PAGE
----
Iris remembered her friends in the roaring express, and was suddenly smitten with a wave of home-sickness.
England was calling.
Chapter five. The night express
Iris was awakened that night, as usual, by the express screaming through the darkness. Jumping out of bed, she reached the window in time to see it outline the curve of the lake with a fiery wire. As it rattled below the hotel, the golden streak expanded to a string of lighted windows, which, when it passed, snapped together again like the links of a bracelet.
After it had disappeared round the gorge, she followed its course by its pall of quivering red smoke. In imagination, she saw it shooting through Europe, as though it were an explosive shuttle ripping through the scorched fabric of the map. It caught up cities and threaded them on a gleaming whistling string. Illuminated names flashed before her eyes and were gone – Bucharest, Zagreb, Trieste, Milan, Basle, Calais.
Once again she was flooded with home-hunger, even though her future address were an hotel. Mixed with it was a gust of foreboding – which was a legacy from the mountains.
“Suppose – something – happened, and I never came back.”
At that moment she felt that any evil could block the way to her return. A railway crash, illness, or crime were possibilities, which were actually scheduled in other lives. They were happening all round her and at any time a line might give way in the protective square in her palm.
As she lay and tossed, she consoled herself with the reminder that this was the last time she would lie under the lumpy feather bed. Throughout the next two nights she, too, would be rushing through the dark landscape, jerked out of every brief spell of sleep by the flash of lights, whenever the express roared through a station.
The thought was with her when she woke, the next morning, to see the silhouette of mountain-peaks iced against the flush of sunrise.
“I’m going home to-day,” she told herself exultantly.
The air was raw when she looked out of her window. Mist was rising from the lake which gleamed greenly through yellowed fans of chestnut trees. But in spite of the blue and gold glory of autumn she felt indifferent to its beauty.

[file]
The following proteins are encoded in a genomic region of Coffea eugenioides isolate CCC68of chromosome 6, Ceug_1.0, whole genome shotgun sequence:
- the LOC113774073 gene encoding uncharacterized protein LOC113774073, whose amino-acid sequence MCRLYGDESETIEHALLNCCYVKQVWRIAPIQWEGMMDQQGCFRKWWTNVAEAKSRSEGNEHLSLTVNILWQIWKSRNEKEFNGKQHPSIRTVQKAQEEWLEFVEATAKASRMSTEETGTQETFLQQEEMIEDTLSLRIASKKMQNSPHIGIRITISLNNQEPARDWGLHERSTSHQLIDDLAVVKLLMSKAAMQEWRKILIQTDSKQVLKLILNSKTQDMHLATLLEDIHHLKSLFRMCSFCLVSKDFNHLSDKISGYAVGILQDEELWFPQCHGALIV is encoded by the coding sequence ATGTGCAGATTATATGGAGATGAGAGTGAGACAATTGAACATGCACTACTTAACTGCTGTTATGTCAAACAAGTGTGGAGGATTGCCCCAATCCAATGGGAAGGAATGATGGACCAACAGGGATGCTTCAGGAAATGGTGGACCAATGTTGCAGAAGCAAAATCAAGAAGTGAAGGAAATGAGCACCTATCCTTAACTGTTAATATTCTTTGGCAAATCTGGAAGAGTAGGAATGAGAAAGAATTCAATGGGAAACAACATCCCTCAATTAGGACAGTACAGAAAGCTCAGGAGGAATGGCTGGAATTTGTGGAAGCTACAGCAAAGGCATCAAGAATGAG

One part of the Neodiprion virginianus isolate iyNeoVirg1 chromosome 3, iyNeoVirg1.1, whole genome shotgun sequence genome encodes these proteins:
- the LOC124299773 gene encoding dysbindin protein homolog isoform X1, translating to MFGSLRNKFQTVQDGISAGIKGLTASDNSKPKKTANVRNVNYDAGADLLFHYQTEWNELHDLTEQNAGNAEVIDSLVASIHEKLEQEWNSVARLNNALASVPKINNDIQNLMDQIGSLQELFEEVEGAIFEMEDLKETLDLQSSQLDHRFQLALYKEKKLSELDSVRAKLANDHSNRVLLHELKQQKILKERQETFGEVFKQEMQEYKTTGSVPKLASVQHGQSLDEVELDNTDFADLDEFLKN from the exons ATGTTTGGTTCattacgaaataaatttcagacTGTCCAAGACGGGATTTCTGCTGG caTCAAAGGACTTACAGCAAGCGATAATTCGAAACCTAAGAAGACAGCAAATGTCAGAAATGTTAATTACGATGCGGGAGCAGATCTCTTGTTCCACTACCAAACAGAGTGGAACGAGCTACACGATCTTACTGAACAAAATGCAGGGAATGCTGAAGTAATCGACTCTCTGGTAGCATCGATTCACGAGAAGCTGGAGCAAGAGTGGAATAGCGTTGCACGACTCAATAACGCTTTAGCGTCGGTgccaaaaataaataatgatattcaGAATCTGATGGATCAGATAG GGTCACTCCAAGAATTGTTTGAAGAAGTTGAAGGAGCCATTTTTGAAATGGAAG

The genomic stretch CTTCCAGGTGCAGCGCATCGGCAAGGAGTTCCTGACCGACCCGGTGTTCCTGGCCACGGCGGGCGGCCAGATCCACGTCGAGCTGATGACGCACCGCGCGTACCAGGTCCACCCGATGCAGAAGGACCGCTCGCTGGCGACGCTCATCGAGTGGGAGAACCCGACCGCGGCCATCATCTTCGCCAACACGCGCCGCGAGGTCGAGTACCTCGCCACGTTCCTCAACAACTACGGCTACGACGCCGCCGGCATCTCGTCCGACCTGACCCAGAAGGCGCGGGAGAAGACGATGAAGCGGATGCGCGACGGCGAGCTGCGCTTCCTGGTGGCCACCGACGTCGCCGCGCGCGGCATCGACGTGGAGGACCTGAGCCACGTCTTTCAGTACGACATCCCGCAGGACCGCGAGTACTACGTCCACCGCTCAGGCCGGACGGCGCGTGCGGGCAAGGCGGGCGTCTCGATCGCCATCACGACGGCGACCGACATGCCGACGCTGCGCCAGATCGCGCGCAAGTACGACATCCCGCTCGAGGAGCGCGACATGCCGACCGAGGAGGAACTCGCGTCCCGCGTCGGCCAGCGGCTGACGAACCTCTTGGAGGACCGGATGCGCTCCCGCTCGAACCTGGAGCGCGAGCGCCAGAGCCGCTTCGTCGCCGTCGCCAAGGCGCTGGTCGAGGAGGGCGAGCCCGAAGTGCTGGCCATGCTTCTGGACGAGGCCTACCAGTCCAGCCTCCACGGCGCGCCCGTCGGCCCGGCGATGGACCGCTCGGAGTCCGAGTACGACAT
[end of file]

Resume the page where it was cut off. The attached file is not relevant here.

She was also detached from the drawbacks of her room, which usually offended her critical taste. Its wooden walls were stained a crude shade of raw sienna, and instead of running water there was a battered washstand which bore a tin can, covered with a thin towel.
In spirit, Iris had already left the hotel. Her journey was begun before she started. When she went down to the restaurant she was barely conscious of the other guests, who, only a few hours before, had inspired her with antipathy.
The Misses Flood-Porter, who were dressed for writing letters in the open, were breakfasting at a table by the window. They did not speak to her, although they would have bowed as a matter of courtesy, had they caught her eye.
Iris did not notice the omission, because they had gone completely out of her life. She drank her coffee in a silence which was broken by occasional remarks from the sisters, who wondered whether the English weather were kind for a local military wedding.
Her luck held, for she was spared contact with the other guests, who were engrossed by their own affairs. As she passed the bureau, Mrs. Barnes was calling a waiter’s attention to a letter in one of the pigeon-holes. Her grey jersey-suit, as well as her packet of sandwiches, advertised an excursion.
The vicar, who was filling his pipe on the veranda, was also in unconventional kit – shorts, sweater, nailed boots, and the local felt hat – adorned with a tiny blue feather – which he had bought as a souvenir of his holiday.
His smile was so happy that Iris thought he looked both